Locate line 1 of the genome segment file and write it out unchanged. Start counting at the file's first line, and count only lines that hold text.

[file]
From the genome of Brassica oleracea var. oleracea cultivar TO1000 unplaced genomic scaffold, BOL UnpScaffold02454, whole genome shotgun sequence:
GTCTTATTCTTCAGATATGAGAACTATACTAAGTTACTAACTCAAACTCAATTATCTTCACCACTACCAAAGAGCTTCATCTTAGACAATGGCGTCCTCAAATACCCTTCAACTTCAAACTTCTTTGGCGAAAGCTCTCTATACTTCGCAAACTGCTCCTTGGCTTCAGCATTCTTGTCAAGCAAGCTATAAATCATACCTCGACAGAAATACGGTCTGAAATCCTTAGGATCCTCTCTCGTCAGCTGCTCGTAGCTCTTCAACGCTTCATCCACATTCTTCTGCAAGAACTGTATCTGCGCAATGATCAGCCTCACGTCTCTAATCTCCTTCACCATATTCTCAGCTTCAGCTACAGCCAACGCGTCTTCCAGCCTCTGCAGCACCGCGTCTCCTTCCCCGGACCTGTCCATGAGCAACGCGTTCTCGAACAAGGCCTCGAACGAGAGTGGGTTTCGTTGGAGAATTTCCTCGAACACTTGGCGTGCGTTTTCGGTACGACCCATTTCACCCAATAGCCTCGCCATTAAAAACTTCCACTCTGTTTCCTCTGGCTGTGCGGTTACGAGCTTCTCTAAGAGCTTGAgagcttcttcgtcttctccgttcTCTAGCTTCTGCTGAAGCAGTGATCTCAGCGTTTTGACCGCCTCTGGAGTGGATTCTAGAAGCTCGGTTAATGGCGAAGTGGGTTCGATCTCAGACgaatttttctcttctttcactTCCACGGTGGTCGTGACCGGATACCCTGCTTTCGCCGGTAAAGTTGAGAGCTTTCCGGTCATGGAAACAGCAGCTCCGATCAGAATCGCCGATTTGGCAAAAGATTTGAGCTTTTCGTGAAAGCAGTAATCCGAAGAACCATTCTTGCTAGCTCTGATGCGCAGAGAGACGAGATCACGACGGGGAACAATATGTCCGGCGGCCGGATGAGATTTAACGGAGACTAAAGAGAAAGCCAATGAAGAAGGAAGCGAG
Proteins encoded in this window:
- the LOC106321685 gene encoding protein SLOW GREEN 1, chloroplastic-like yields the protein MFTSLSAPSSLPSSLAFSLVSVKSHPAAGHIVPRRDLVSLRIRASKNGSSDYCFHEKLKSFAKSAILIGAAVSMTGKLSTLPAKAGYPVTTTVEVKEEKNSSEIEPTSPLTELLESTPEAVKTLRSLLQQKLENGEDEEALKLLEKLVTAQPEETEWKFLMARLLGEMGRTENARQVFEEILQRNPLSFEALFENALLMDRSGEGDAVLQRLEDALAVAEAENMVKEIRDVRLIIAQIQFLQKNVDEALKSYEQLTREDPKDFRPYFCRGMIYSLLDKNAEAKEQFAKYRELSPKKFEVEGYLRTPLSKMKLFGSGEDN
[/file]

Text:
From the genome of Brassica oleracea var. oleracea cultivar TO1000 unplaced genomic scaffold, BOL UnpScaffold02454, whole genome shotgun sequence: